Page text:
Peeter Laurits

In 2000, Arne Maasik started to systematically photograph underbrush, and during seven years, the series named “Tangles” continually grew and formed an increasingly prominent part of this work. Based on what is being depicted, these underbrush pictures could be categorized as nature photos. Actually, Maasik is clearly detached from this tradition and controversial—destructive of the genre. /—/ He photographs nature like architectural photographers photograph buildings. /—/

Eero Epner

/—/ As another important layer of meaning, it is important to note the linking of nature and architecture, both within the series as well as in the general whole, in which the so-called tangles series is one of the longest lasting and largest in number. Here, one could assume a classical confrontation between natura and cultura on the one hand, and their harmony on the other (which could recall the 12th century described by George Duby, when stone rose blossoms, climbing plants, etc. self-evidently forced their way onto the portals of the cathedrals). One can assume that architectural forms are seen in nature and vice versa, the so-called “universe in a nutshell” rhetoric, although it may be simpler to see an interest in various environments and spaces in Maasik’s pictures. This interest is that of an architect, metaphysician, and photographer, for whom nature primarily provides an opportunity to see unexpected possibilities for organizing space, which is why his works owe a debt to classic picturesque views. As a nature photographer, Maasik is a democrat who gives equal voice to promontory tips and underbrush, to overgrown meadows and seashores. /—/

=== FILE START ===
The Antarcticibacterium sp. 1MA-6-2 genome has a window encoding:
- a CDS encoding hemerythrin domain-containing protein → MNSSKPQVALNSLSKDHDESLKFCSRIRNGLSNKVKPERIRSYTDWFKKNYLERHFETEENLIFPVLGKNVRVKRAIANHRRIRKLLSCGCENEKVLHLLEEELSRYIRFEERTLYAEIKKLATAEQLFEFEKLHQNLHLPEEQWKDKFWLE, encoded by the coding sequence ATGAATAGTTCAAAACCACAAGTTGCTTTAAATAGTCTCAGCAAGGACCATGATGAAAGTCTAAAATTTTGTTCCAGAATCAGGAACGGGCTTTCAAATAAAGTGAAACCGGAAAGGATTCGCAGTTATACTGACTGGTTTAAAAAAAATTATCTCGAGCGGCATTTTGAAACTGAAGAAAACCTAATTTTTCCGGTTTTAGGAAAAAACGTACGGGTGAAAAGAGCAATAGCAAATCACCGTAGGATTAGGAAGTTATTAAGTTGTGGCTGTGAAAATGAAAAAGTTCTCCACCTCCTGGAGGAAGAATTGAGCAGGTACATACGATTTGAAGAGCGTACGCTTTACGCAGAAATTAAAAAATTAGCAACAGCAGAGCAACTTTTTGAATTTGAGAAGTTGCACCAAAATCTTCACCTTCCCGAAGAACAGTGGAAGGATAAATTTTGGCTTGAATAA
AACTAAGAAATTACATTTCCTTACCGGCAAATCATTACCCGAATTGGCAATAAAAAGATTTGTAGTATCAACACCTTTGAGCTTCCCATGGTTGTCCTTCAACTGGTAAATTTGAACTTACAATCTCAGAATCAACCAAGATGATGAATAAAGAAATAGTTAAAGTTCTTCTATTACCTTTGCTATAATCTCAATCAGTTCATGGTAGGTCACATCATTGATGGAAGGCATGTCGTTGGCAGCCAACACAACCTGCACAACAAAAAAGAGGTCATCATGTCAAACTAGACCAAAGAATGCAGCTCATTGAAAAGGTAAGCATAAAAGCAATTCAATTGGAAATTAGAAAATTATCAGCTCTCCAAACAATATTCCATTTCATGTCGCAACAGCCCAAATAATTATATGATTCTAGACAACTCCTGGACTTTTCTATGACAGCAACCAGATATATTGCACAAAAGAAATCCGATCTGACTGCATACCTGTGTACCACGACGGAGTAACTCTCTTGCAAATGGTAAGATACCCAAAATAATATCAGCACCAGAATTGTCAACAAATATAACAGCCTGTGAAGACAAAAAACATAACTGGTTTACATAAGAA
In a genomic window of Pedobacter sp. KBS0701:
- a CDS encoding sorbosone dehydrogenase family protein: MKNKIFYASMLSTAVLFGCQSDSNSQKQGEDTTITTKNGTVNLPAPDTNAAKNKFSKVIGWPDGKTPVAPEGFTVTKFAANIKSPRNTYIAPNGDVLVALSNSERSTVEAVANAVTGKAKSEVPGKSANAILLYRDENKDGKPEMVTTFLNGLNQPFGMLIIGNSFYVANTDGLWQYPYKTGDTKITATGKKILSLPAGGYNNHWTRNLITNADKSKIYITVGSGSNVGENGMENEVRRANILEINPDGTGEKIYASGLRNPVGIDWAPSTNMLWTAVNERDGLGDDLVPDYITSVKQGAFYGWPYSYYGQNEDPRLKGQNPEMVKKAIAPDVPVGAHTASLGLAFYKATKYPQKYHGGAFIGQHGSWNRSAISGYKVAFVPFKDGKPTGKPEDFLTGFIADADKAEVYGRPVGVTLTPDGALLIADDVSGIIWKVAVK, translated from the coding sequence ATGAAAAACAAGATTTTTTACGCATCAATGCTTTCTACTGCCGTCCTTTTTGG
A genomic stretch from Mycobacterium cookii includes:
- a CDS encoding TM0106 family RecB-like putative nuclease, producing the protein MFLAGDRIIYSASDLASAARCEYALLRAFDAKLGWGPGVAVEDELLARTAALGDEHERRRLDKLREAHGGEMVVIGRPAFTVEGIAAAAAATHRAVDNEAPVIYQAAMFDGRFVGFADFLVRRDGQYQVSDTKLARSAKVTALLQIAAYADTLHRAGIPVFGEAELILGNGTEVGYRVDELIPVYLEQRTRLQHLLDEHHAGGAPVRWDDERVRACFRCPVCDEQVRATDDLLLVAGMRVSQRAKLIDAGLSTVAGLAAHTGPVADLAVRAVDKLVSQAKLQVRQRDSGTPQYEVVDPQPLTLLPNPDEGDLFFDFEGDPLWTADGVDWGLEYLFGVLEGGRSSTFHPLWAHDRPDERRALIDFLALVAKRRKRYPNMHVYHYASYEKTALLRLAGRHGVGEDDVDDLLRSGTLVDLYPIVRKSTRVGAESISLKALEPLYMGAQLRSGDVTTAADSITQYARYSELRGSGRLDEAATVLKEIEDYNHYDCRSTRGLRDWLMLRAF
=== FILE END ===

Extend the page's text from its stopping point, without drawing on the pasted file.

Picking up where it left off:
Everyday poetry, an ability to see the value of small things, makes our lives bearable. Without interruptions, diversity and eccentricities, the environment would have no meaning, and therefore no significance.

One can agree with Arnold Berleant, a leading figure in environmental aesthetics, when he says that the environment creates us and we create the environment. At the same time, one need not experience majesty only in the desert or on a glacier, it’s also possible in “ordinary” places, “The experience of nature’s infinity does not surround us, it dissolves us in ourselves.”

In addition to majesty and acting as a kind of underworld, the underbrush presents other approaches. As a rule, underbrush is chopped down as an inconvenient and cluttering assemblage, in order to create a more orderly and useful landscape. Therefore, the underbrush symbolizes chaos, fear, wildness, as well as nature in general. The underbrush-tangles contain a nostalgic undercurrent—people tend to forget that nature is natural. There is no insulated humanity. Humanity is also natural.